IGS AUDIO Tubecore 3U by DJamesGoody
When I heard the Tubecore, I wasn't looking for another Vari-Mu. In fact, I was looking for a decidedly different beast : a diode bridge compressor. After a brief email exchange with Nathan at Atlas Pro Audio, he informed me that the IGS V8 - a diode bridge compressor, a la Neve 33609/2254 - would be several weeks to ship. With this info, I had the choice of simply waiting it out, or going a different route. Perhaps, the Buzz, or another comp of that ilk.
Instead, I was persuaded to give the Tubecore a shot. Figuring that I could always return it and exchange for a V8, I decided to go for it and give it a whirl. I couldn't have made a better decision.
For starters, Nathan is a world class retailer. He made sure the box was working beautifully before shipping it, and he got it to me with no time to waste. Packaged exactly how you'd want a several thousand dollar machine to be shipped, I opened it excitedly and set it upon my rack, plugging in the hefty external power supply, and connecting a couple of loose tie lines.
I let it warm up for about 30 minutes before I ran signal through it, but when I finally did...... oh my. It immediately sounded rich, without doing anything. Leaving thresholds way above any activity, and moderate input and output gains, I strapped it onto the buss of a project I had just finished mixing a week prior, and what I heard was the subtle character shift that a high class valve box imparts - a slight deepening of harmonic richness, and the most complimentary, almost imperceptible rounding of transients.
I started to dig in. Still in 'stereo' mode, I started hitting the transients a bit more, careful not to go too far, but giving that indescribable 'pillowy' quality that only a Vari Mu does this well. And the harder you push it, the more pillowy it becomes. It was doing all the things I want a Mu to do... that cliched glue that we all talk about, and the utter lack of 'pumping' whilst hitting it hard, and the rich harmonic artifacts of valve compression slightly widening the stage.
It was making all the right sounds...
I then switched over the M/S mode, which is the main reason I decided to try this machine in the first place. I've been mixing and mastering in M/S more and more over the last few years, and this box manages to do that for significantly less money than some others that do it very well. I wasn't disappointed. Immediately I could dial in the depth from the sides that I wanted, while smacking the middle for aggression. Or vice versa. It was all happening so effortlessly, and most importantly, it did so in the most elegant and classy way.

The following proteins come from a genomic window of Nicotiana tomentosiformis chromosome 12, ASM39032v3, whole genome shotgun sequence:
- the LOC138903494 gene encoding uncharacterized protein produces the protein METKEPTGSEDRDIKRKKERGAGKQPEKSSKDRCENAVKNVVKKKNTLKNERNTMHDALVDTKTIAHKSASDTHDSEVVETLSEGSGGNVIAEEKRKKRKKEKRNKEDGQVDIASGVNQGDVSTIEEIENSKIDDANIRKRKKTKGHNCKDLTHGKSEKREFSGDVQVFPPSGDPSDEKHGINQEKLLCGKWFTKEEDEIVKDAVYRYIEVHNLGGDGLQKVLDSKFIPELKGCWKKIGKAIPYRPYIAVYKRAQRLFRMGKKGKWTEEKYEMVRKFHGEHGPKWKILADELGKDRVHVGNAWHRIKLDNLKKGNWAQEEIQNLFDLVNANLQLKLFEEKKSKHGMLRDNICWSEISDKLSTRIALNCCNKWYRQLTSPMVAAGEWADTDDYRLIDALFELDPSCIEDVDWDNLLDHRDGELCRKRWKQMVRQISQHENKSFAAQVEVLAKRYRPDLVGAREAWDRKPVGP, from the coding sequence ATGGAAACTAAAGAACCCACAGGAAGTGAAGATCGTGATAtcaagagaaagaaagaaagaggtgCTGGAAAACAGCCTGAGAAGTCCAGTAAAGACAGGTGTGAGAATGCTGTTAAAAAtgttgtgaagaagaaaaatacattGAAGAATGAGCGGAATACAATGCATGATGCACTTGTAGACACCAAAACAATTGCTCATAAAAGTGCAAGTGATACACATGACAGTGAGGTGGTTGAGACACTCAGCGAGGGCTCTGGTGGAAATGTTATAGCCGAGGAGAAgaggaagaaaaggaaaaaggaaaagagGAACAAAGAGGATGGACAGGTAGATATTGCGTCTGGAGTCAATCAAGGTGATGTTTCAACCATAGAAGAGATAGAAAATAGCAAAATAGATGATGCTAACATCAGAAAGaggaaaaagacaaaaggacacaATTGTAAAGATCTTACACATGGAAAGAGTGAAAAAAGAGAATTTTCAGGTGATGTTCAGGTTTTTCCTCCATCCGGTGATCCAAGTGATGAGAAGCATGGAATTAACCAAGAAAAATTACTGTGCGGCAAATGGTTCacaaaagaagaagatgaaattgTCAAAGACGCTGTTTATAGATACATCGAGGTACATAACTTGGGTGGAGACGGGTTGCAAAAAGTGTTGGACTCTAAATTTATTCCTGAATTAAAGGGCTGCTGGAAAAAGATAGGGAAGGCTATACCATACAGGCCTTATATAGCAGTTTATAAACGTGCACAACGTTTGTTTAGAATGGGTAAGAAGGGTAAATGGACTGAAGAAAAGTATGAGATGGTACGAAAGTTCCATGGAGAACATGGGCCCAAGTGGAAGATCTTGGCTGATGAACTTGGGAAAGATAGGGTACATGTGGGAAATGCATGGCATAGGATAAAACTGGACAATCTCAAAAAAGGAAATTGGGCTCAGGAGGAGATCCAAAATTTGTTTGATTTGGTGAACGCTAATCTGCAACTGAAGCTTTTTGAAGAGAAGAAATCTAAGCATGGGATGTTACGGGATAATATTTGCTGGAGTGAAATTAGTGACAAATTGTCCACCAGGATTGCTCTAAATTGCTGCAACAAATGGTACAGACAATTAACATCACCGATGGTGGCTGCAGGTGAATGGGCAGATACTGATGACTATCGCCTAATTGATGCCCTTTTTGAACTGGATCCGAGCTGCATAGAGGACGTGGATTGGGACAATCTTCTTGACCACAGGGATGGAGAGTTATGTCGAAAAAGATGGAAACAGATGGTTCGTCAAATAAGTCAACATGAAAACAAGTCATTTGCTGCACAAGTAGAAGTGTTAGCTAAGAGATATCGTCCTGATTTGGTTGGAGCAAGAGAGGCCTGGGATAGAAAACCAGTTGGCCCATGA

I happened to have a Highland Dynamics BG1 on loan from a friend at the same time, and I did some comparisons whilst both were in the room. it became clear to me that while the BG1 is an outstanding box, the IGS did the master buss duty better - at least for my taste. There was less pump, more clarity, and the added benefit of M/S processing made it a no brainer. Of course, the BG1 sounded brilliant, and had no shortage of interesting capabilities. The BG1 made great work of several individual sources like vocals, bass, even drums. But the IGS was just more what I was looking for. A highly capable and creative machine for buss processing that sounded far more expensive than it is.
The reality is that compression of this sort is very expensive. Even the IGS box is not exactly bargain basement, but comparing it to its direct competitors, It is hard not to say it's affordable. It also outdoes many of the modern Vari-Mu types I've heard, including the Manley and the Thermionic. And while it provided a different workflow and use than the Highland BG1, it's clear that the IGS plays in that league. It is high end, for damn sure. It sounds it, looks it, and feels it.